There is something ineffably odd about seeing 400,000 pairs of new boots that may never be worn. In a shuttered wing of the Milli Factory in Kabul, a vast stockpile of tan military footwear sits mothballed in dusty plastic bags, waiting to be shipped off to the soldiers for whom it was made. But after a change in a contract with the U.S. government to provide boots to Afghan security forces, that day may never come. Fawad Saffi, whose father started this factory in 1979, surveys a hulking piece of machinery the family imported from Germany in 2011. "They kept on asking us to improve the quality, so we did," Saffi says. "But then they disappeared."
Three years ago, the Milli Factory was heralded as a symbol of the positive impact NATO troops and their war in Afghanistan were having on the local economy. Now it's a symbol of what's happening as those troops leave. Last year, the U.S. handed much of the responsibility of supplying Afghan forces along with so many other things over to Kabul. As contracts changed hands, Milli's shoe production lines ground to a halt. (They still make PVC piping and mattresses.) Hundreds of workers lost their jobs, and the Saffis were left feeling cheated when their contract ended earlier than they'd expected. "In Afghanistan, we have a different way of doing things," says Saffi. "If you make a deal, you make a deal."
Everyone knew it wouldn't last forever. But as foreigners and dollars have begun to make their exit ahead of the withdrawal of international troops next year, a palpable sense of unease has settled over the low-slung Afghan capital. Lucrative contracts that fueled war-dependent businesses like logistics firms and private-security outfits are drying up. As international aid shrinks, thousands of Afghans face losing their jobs in a country that already has a nearly 50% underemployment rate. The Afghan government recently estimated it would need half a million new jobs to fill the growing gap, but more and more Afghans don't believe those jobs will come in time for them and their families. Many of those who can afford it are packing up and leaving. "One thing everyone is certain about is that there is a massive economic collapse about to happen," says Heather Barr, a researcher for Human Rights Watch in Afghanistan. "Everybody is working on their exit strategies."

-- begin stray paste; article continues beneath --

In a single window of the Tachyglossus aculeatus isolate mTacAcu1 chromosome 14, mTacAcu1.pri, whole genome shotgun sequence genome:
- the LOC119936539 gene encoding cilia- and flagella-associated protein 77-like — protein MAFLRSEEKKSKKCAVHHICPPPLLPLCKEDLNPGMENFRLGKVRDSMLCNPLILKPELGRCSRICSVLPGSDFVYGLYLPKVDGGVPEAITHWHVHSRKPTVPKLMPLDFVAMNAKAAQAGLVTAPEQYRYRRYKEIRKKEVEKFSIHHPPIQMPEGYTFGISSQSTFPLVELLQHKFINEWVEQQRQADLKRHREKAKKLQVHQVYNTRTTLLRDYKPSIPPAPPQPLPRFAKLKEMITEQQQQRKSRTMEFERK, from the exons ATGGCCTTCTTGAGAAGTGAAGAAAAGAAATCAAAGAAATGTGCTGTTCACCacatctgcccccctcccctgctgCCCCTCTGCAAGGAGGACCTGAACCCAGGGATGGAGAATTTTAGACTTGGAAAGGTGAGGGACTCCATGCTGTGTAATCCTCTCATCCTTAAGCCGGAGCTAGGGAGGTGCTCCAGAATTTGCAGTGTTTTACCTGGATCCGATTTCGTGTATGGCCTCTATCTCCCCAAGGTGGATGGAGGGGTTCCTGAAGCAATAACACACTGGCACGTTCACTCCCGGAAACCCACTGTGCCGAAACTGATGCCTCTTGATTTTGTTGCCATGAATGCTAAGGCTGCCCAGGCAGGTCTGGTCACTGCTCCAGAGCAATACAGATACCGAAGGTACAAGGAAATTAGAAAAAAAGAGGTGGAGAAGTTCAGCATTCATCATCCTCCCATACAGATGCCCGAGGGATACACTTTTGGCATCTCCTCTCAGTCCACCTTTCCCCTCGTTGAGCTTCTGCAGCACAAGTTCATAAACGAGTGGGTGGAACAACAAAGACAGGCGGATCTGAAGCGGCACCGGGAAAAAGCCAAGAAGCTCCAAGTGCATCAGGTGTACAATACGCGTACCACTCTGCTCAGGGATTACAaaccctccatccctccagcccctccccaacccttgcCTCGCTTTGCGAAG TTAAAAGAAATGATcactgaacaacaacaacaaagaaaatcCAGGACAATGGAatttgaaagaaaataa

Not everyone subscribes to that doomsday scenario. Afghanistan's economy has been on an upward trajectory: real gross domestic product has grown an average of about 10% over the past decade, according to the World Bank. And though the billions of aid and military dollars that have been pumped into the country since the U.S.-led coalition forces invaded it in 2001 are beginning to taper off, the cash flow won't dry up overnight. International donors have pledged to give Afghanistan $16 billion through 2016 that will help the government transition to a peacetime economy, a process Kabul estimates will take about 10 years. There are plenty of people who think that process is less a looming crisis than a return to normality. Afghanistan, they say, has never been a rich country, and the tens of billions of dollars in development aid and military money that has flowed in over the past decade simply created unrealistic expectations. "We should have never expected that the aid would continue," Afghanistan's Minister of Finance Omar Zakhilwal tells TIME. "But the way it was delivered ... created a sense of dependency in the government and among the people. We must break that sense of dependency. And the way to do it is to start to live within our means."